GENERAL ELECTRIC has submitted revised formal proposals to British Aerospace to power its Nimrod 2000 contender for the Royal Air Force replacement maritime-patrol aircraft requirement.

GE is offering the CF34-8N, a version of the 58kN (13,000lb)-thrust CF34-8C turbofan under development for the Bombardier Canadair CRJ-X stretched Regional Jet.

GE is emphasising the UK content of its bid, which is in competition with the BMW Rolls-Royce BR710 to power the upgraded Nimrod 2000.

Testing of the fan for the -8C growth CF34 is to begin at European Gas Turbine in the UK on 22 April, and includes medium and large bird strike and blade-out tests.

Shorts in the UK will manufacture the jet-pipe, cowlings and installation fittings and will be responsible for engine build-up of both variants.

Maintenance support for Nimrod engines would be provided by GE's overhaul centre in Wales. BAe's engine choice is imminent.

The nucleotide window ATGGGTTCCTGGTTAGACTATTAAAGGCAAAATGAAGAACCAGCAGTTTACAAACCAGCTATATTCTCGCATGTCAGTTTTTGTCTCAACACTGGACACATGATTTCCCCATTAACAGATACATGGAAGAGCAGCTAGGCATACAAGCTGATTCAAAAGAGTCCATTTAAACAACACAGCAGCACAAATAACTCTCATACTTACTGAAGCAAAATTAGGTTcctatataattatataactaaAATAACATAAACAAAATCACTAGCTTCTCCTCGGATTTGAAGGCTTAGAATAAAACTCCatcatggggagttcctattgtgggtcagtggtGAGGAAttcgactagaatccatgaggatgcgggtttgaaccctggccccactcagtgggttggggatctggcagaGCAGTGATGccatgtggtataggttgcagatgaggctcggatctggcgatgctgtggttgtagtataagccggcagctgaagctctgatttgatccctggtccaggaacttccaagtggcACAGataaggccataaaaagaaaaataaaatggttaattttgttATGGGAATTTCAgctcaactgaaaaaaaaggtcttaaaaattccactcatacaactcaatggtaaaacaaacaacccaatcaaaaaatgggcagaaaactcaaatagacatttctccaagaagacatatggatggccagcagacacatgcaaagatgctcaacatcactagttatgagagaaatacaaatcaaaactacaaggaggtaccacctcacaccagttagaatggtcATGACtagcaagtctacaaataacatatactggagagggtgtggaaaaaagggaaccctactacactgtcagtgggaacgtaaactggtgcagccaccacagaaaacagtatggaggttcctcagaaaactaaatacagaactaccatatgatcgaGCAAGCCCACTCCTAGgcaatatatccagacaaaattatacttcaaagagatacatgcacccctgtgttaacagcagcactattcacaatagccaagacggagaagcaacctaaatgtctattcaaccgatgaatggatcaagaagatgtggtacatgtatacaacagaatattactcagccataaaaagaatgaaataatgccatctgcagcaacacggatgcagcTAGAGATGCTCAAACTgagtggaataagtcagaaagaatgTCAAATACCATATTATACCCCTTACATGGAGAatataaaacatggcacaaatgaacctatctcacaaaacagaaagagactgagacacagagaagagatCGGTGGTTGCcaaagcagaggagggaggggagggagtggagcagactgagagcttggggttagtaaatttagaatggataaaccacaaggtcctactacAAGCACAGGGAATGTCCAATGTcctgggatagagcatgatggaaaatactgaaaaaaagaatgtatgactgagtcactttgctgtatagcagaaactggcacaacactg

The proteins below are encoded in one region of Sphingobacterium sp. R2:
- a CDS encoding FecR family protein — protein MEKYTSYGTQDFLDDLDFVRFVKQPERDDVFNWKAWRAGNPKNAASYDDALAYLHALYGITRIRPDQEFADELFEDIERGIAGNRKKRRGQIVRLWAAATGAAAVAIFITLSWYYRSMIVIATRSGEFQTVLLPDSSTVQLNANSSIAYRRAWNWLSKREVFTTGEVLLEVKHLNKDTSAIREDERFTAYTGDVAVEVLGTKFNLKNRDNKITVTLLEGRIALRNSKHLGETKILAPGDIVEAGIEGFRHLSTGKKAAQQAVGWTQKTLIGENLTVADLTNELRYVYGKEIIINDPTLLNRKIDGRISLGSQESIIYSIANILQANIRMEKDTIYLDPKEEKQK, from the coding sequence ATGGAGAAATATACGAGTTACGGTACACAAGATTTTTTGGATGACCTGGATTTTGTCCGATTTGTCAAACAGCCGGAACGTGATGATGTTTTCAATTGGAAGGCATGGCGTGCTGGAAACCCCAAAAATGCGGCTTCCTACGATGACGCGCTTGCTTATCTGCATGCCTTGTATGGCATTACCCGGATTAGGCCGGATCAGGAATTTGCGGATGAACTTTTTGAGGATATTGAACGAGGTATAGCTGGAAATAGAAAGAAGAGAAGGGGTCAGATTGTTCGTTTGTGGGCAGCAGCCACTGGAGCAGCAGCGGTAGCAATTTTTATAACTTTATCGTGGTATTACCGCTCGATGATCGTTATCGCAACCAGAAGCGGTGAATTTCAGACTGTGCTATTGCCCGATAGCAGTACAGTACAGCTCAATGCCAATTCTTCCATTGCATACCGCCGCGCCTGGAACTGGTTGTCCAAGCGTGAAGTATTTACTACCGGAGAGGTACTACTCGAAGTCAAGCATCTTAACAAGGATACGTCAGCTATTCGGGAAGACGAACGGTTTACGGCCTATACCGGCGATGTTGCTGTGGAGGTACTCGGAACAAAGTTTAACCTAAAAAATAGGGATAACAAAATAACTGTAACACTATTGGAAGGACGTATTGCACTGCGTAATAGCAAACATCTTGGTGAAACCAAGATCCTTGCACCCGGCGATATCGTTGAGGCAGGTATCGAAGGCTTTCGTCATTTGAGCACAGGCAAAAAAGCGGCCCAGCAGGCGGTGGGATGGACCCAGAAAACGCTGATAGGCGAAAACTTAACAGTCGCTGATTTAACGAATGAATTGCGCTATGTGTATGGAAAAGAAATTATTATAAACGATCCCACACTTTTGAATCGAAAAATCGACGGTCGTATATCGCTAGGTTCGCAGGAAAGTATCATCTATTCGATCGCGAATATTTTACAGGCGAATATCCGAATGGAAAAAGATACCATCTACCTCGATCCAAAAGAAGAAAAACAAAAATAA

GE says that it is "fully committed" to a first test of the Nimrod-specific CF34 in mid-1998. First flight of the -8C engine, is scheduled some 18 months ahead of the first Nimrod 2000 flight, and certification of the commercial variant, is planned for the second quarter of 1999 - "well synchronised" to meet the Nimrod 2000 flight-test schedule and the RAF requirement for first deliveries in 2001, GE says.

Testing of the -8C's four-stage, low-pressure compressor is to begin in the second quarter of 1996, with testing of the ten-stage, high-pressure compressor, derived from that of GE's F414 fighter engine, also planned for this year. Scale-model exhaust-nozzle testing was completed in March.

Source: Flight International